HONG KONG -- The streets of central Hong Kong remained firmly in the hands of youth on Monday as the city lurched through a full day of democracy protests that stopped traffic and led to tense standoffs with police.
This past weekend had marked the first major escalation of the long-simmering standoff between police and protesters, with authorities employing tear gas and pepper spray in attempts to scatter sometimes unruly crowds who are demanding more democratic elections. Instead of dispersing the protesters, the more militarized police response led to a major swelling of the crowds, with students and other young people firmly in control of major sections of the city by Monday night.
Riot police were ordered to stand down in many areas Monday morning. (Hong Kong time is 12 hours ahead of the U.S. East Coast.) After that, the protests took on a more festive atmosphere, with groups of teenagers posing for gas mask selfies and curling up for naps on abandoned highways.
Late into Monday night, organizers were doling out water and food as well as goggles, plastic wrap and umbrellas to ward off any resumption of tear gas assaults.
By midnight, the crowds were overwhelmingly made up of young people, many of whom said they planned to remain in the area indefinitely. The Admiralty neighborhood remained one of the focal points of protest, with huge masses of students chanting beneath banners that read "Do You Hear the People Sing?"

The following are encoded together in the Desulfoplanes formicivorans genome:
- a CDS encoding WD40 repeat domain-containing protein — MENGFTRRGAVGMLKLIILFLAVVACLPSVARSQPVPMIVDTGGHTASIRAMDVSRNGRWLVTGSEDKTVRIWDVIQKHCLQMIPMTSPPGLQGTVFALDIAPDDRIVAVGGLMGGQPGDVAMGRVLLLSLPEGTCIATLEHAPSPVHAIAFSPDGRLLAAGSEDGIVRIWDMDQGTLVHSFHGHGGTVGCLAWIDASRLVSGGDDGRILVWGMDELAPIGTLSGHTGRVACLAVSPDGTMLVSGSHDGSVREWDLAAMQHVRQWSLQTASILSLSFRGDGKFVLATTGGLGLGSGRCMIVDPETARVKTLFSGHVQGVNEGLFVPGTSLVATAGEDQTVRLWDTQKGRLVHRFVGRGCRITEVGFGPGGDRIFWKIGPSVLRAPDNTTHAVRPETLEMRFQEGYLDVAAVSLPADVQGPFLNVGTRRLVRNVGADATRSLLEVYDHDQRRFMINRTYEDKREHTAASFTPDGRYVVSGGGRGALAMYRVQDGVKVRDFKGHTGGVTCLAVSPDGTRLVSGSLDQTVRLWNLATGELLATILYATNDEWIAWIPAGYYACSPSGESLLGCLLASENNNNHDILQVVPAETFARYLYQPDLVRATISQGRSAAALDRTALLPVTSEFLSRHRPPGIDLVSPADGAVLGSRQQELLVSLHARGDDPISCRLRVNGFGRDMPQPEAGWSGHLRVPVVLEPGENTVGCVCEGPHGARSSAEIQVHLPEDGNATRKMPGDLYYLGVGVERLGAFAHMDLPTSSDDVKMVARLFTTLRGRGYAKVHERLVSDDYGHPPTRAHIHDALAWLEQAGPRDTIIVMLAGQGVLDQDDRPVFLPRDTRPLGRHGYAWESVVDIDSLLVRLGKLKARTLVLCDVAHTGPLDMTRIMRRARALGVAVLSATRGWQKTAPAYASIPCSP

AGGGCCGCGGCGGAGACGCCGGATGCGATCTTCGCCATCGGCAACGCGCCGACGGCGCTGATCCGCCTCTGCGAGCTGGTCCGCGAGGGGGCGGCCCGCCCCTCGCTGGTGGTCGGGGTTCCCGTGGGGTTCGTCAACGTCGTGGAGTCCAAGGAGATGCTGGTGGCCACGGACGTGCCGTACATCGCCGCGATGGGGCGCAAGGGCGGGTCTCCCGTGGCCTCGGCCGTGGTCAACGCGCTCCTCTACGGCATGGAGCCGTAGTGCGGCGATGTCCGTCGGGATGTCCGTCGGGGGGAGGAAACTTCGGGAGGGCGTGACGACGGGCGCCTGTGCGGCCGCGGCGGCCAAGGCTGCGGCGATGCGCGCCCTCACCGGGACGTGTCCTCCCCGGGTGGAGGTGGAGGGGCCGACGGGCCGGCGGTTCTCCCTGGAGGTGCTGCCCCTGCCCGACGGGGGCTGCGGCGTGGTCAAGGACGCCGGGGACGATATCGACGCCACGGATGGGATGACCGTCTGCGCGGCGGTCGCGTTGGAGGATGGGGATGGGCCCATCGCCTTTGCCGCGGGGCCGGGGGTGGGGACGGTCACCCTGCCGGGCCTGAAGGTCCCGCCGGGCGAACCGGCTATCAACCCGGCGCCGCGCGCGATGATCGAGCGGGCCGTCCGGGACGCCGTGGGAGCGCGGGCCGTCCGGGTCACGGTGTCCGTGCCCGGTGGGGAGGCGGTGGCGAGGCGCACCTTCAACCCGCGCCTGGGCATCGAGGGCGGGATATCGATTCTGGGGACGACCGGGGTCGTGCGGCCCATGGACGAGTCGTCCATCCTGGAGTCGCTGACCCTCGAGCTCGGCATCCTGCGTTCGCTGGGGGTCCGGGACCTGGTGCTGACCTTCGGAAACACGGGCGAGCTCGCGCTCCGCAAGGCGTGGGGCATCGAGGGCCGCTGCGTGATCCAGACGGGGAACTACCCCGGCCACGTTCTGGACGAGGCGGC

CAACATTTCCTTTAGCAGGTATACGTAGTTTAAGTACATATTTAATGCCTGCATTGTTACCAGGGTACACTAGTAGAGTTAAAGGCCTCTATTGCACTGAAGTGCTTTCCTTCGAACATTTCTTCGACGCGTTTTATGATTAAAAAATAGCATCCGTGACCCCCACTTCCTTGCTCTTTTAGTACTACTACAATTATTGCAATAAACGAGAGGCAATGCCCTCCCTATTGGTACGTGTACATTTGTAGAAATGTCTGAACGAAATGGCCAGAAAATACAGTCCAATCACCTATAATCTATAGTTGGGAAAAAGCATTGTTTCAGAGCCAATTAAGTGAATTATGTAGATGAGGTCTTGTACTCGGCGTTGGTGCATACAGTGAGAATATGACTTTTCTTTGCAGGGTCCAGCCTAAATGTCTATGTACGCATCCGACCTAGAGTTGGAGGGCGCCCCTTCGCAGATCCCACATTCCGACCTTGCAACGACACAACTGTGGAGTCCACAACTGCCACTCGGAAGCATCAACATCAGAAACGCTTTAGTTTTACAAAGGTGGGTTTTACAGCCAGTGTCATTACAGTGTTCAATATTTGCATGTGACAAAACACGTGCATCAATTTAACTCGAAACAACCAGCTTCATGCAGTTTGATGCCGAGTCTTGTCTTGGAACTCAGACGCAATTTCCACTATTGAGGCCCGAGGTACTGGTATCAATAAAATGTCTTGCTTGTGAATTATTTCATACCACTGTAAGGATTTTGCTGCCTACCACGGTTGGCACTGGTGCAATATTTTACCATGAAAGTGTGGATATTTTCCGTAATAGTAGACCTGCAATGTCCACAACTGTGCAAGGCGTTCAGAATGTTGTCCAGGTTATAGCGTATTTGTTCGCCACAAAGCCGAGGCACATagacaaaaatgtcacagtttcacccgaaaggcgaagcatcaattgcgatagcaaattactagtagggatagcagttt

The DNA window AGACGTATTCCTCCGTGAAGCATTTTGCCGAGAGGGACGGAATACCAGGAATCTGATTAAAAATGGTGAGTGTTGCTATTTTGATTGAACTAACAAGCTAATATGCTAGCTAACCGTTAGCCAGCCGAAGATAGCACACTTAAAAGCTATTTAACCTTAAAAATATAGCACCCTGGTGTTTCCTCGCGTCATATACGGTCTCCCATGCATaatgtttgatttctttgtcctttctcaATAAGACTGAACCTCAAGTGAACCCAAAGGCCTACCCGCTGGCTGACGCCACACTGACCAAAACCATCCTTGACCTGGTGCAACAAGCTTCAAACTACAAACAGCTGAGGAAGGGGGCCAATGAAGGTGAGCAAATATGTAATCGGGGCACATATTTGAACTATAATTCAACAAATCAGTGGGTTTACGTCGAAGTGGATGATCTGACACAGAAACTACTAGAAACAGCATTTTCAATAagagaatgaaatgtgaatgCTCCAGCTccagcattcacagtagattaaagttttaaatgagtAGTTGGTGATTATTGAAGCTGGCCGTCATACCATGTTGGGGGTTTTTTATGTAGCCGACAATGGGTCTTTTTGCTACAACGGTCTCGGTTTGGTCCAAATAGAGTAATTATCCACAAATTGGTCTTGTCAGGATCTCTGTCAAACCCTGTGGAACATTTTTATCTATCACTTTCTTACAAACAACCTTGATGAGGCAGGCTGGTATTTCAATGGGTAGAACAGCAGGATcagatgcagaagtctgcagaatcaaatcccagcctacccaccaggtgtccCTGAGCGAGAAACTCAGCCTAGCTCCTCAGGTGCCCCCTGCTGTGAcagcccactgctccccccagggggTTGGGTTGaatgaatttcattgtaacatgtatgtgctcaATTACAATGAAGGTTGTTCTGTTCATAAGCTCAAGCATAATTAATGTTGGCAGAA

The current protest season has been building ever since Beijing announced a controversial plan for Hong Kong's 2017 elections. Election guidelines created by China's government would allow for universal suffrage, but candidates would be pre-screened by a committee that democracy activists contend would weed out any democratically inclined candidates.
Beijing has argued that the plan grants greater autonomy to Hong Kong than it ever enjoyed under 150 years of British colonial rule. Democracy advocates said the plan was still dramatically insufficient and pledged protracted civil disobedience. Last week, students had boycotted class and encircled government buildings, but the full eruption of civil disobedience came over the weekend.
In explaining their motivation for protesting, some young people prioritized local electoral reforms while others took a more aggressive tack, drawing a hard line between the city of Hong Kong and mainland China.
"Tell the world what happened to Hong Kong and tell the world China and Hong Kong are different," said 26-year-old Lui Yin-fung, a Hong Kong-born sushi chef who came to protest after work. "We are not Chinese, we are Hong Kongese.”
That attitude is sure to anger the government in Beijing as well as some mainland Chinese, many of whom resent the scorn some Hong Kong natives cast on mainland visitors, whom they accuse of gobbling up Hong Kong resources.
For now, the standoff continues with no clear path forward for either electoral reform or dispersal of the protesters. After passing a relatively peaceful night on Monday, protesters awoke Tuesday morning to what promises to be another hot and grueling day in Hong Kong.
Jill Mao contributed reporting from Hong Kong.